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The Golden Bough

Chapter 17. The Burden of Royalty
1. Royal and Priestly Taboos
AT A CERTAIN stage of early society the king or priest is often thought to be endowed
with supernatural powers or to be an incarnation of a deity, and consistently with this
belief the course of nature is supposed to be more or less under his control, and he is held
responsible for bad weather, failure of the crops, and similar calamities. To some extent it
appears to be assumed that the king's power over nature, like that over his subjects and
slaves, is exerted through definite acts of will; and therefore if drought, famine,
pestilence, or storms arise, the people attribute the misfortune to the negligence or guilt of
their king, and punish him accordingly with stripes and bonds, or, if he remains obdurate,
with deposition and death. Sometimes, however, the course of nature, while regarded as
dependent on the king, is supposed to be partly independent of his will. His person is
considered, if we may express it so, as the dynamical centre of the universe, from which
lines of force radiate to all quarters of the heaven; so that any motion of histhe turning of
his head, the lifting of his handinstantaneously affects and may seriously disturb some
part of nature. He is the point of support on which hangs the balance of the world, and the
slightest irregularity on his part may overthrow the delicate equipoise. The greatest care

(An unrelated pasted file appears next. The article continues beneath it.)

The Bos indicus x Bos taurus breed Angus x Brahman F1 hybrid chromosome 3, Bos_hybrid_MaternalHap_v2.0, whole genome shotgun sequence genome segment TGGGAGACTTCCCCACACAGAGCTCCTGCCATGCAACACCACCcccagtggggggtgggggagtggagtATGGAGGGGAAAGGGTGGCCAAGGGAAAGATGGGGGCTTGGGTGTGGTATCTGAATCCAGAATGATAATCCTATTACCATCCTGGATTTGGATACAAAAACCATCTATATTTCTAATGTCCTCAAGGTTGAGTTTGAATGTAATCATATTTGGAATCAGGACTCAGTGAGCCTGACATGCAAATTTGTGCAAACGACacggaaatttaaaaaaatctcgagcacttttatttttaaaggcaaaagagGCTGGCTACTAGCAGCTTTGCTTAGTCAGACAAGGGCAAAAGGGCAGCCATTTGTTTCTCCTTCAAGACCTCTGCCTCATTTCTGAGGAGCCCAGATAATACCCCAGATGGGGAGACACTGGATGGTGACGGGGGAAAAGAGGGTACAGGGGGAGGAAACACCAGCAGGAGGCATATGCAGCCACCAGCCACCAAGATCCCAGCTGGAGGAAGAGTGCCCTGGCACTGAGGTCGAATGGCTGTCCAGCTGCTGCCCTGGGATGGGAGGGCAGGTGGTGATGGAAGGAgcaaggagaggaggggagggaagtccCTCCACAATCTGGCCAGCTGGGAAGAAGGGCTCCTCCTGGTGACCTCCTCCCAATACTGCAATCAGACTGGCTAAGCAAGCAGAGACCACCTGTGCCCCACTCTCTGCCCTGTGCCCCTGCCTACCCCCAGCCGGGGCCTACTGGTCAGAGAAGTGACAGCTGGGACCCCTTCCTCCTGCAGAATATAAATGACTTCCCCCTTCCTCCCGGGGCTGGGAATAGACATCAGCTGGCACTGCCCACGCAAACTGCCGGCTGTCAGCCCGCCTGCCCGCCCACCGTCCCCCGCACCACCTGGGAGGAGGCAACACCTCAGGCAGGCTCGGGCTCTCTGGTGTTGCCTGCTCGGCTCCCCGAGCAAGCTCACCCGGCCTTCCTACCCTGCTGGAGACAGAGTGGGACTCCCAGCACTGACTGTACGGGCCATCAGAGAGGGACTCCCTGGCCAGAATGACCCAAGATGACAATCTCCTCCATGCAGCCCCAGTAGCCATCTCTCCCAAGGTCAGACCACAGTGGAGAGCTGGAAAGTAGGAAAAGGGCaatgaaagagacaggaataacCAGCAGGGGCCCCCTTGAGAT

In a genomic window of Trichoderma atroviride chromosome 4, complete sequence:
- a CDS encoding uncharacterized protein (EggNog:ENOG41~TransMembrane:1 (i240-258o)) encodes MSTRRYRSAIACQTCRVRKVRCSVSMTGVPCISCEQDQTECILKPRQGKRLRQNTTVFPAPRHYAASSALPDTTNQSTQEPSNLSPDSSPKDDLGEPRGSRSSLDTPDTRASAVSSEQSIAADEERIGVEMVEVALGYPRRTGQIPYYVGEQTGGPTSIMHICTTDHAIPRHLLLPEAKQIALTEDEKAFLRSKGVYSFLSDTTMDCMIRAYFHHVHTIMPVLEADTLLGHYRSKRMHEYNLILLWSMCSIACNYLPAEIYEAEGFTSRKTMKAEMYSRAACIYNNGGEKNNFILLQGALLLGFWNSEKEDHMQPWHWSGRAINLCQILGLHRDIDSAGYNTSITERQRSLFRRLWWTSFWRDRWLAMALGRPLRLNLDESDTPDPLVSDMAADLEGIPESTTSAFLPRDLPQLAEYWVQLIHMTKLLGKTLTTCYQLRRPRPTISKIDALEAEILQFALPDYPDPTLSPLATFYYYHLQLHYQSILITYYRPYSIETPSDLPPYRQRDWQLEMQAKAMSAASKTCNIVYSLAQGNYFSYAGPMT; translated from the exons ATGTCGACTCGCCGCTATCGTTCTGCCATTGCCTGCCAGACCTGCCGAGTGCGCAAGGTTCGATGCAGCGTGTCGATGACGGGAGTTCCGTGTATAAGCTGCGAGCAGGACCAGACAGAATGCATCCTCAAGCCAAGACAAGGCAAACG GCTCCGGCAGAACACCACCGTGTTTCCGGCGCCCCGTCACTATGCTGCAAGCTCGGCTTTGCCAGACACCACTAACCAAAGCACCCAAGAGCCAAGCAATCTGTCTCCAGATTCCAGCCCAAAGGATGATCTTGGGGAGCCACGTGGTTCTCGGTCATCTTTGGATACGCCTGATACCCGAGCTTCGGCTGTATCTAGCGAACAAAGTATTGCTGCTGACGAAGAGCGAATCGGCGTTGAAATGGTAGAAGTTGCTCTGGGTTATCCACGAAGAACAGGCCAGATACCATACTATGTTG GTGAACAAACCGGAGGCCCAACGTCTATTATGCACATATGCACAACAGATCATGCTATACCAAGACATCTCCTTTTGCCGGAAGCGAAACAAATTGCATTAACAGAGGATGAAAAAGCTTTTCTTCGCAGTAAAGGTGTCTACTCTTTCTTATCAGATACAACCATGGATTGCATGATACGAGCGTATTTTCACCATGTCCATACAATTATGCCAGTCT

must, therefore, be taken both by and of him; and his whole life, down to its minutest
details, must be so regulated that no act of his, voluntary or involuntary, may disarrange
or upset the established order of nature. Of this class of monarchs the Mikado or Dairi,
the spiritual emperor of Japan, is or rather used to be a typical example. He is an
incarnation of the sun goddess, the deity who rules the universe, gods and men included;
once a year all the gods wait upon him and spend a month at his court. During that
month, the name of which means without gods, no one frequents the temples, for they are
believed to be deserted. The Mikado receives from his people and assumes in his official
proclamations and decrees the title of manifest or incarnate deity, and he claims a general
authority over the gods of Japan. For example, in an official decree of the year 646 the
emperor is described as the incarnate god who governs the universe.
The following description of the Mikado's mode of life was written about two hundred
years ago:
Even to this day the princes descended of this family, more particularly those who sit on
the throne, are looked upon as persons most holy in themselves, and as Popes by birth.
And, in order to preserve these advantageous notions in the minds of their subjects, they
are obliged to take an uncommon care of their sacred persons, and to do such things,
which, examined according to the customs of other nations, would be thought ridiculous
and impertinent. It will not be improper to give a few instances of it. He thinks that it
would be very prejudicial to his dignity and holiness to touch the ground with his feet; for
this reason, when he intends to go anywhere, he must be carried thither on men's
shoulders. Much less will they suffer that he should expose his sacred person to the open
air, and the sun is not thought worthy to shine on his head. There is such a holiness
ascribed to all the parts of his body that he dares to cut off neither his hair, nor his beard,
 
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